Uncharted Waters

Nov 7 2017   4:49PM GMT

Are Unit Tests Wasteful?

Justin Rohrman Justin Rohrman Profile: Justin Rohrman

Unit testing

Software development fads come and go every few years, and each time a new trend comes in something is demonized as waste. This time around, it is unit tests.

I was recently pointed toward a summary article explaining why most unit testing is waste. This text mentioned the common reasons for not testing — only tests derived from business requirements have value, too many tests slow development, tests have cost in terms of run time and maintenance, and the idea that tests don’t improve quality. Some of these points seem reasonable, and maybe obvious, but I don’t think they mean unit testing is waste.

An acquaintance on Twitter brought up an analogy in vaccination that I want to talk about briefly.

A few thousand people died each year from influenza before the1930s. The first flu vaccine was developed in 1938 and shortly after the flu mortality rate started decreasing significantly. Today, very few people die from the flu. It is mostly the very young and the very old that are in danger. Getting vaccinated yearly is the cause of the decline in deaths, and there is a large amount of data to support that claim. Despite this, there are people that don’t get vaccinated for various reasons — they claim to get sick from the vaccination, or to get sick despite being vaccinated, or maybe they are just scared of needles. When people stop getting vaccinated, someone, usually in at-risk categories, gets sick.

Unit testing works in a similar way in that if you do your unit tests, you are likely to have fewer bugs. We don’t have data, start talking about what is and isn’t a bug and things get iffy, but we do have lots of anecdotes.

unit testing

One company I worked with a while ago was developing a large Java-based monolith. We were in the wild west phases of trying to get product to market very quickly. You can translate that sentence to the developers were under pressure to release software and cut out some maybe-useful practices like unit testing, and management was cool with that choice. We went to production, and customers started calling in with problems. We started working on hot fixes and internally went through cycles of finding problems, getting a new build that was dead on arrival, sending the build back, and then trying again.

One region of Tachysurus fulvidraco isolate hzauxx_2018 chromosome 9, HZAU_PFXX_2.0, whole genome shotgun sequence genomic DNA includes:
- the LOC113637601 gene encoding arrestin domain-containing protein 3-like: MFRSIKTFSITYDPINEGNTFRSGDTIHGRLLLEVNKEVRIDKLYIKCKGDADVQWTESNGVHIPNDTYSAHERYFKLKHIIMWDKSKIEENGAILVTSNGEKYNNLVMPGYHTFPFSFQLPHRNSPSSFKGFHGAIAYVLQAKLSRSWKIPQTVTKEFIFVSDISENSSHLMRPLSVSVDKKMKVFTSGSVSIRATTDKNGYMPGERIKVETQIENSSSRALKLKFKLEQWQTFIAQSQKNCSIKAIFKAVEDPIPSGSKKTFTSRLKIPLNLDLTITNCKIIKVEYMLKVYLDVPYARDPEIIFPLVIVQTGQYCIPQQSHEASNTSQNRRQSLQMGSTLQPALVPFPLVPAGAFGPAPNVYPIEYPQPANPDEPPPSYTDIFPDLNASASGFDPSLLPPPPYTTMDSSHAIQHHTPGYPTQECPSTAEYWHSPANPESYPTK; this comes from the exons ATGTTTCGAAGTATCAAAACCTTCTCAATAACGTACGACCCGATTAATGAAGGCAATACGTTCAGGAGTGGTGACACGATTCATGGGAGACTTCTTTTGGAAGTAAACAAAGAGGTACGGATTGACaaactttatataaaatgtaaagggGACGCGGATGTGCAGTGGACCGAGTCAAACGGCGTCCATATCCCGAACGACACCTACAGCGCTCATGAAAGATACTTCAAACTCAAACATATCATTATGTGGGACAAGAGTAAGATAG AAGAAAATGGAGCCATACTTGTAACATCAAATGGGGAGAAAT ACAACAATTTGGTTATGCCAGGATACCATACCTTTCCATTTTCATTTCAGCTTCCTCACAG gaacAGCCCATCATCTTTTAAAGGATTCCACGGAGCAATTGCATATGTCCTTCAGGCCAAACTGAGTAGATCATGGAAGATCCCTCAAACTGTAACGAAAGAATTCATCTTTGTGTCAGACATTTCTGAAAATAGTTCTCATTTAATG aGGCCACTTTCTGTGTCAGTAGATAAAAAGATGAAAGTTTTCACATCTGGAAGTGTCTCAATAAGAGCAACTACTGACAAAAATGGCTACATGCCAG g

After some managers came and some left, we had a new policy enforcing coding practices. Minimum unit test coverage on each code repository was part of that policy. The unit tests of course aren’t what made the software improve. A conscious effort by our development staff to question what they were building, ask how it might fail, and build some alarms to know when it failed was the magic. All of that slowed down development, and created a maintenance burden. But, it also helped us get quality back to a reasonable level that the customer would be satisfied with. I’m sure those of you that have been in software for 5 years or so have a similar story. Maybe not about unit testing, but about something that looks like a waste of time but is really a crucial part of software development.

Waste is heuristic. Sometimes, we see some aspect of a development process (unit testing, code reviews, scrum, or whatever), don’t immediately understand why it is there or what it does, and dismiss it as stupid and wasteful. When those things get cutout, software gets worse. Be very careful when making blanket statements about what is bad for someones development practice.

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  • StephaneTkoelbli
    You'll be able to get rid of unit tests, the day humans will be reliable and have a good level of logic! 
    Not sure this will happen on earth!
    There too many occurrences of dreadful situations where teams are unable to find "root cause" of a bug/problem. 
    Unit tests are there for such purpose: understand if results are conformant to specs.
    Of course nowadays where coding is likely to be a long list of calls to libraries where you do not have the source code or means to test thoroughly, I understand that some, under management pressure, may reduce such tests but I do not think it is a "safe bet".
    Asses the risks and costs of bypassing some test phases before doing so!
    40 pointsBadges:

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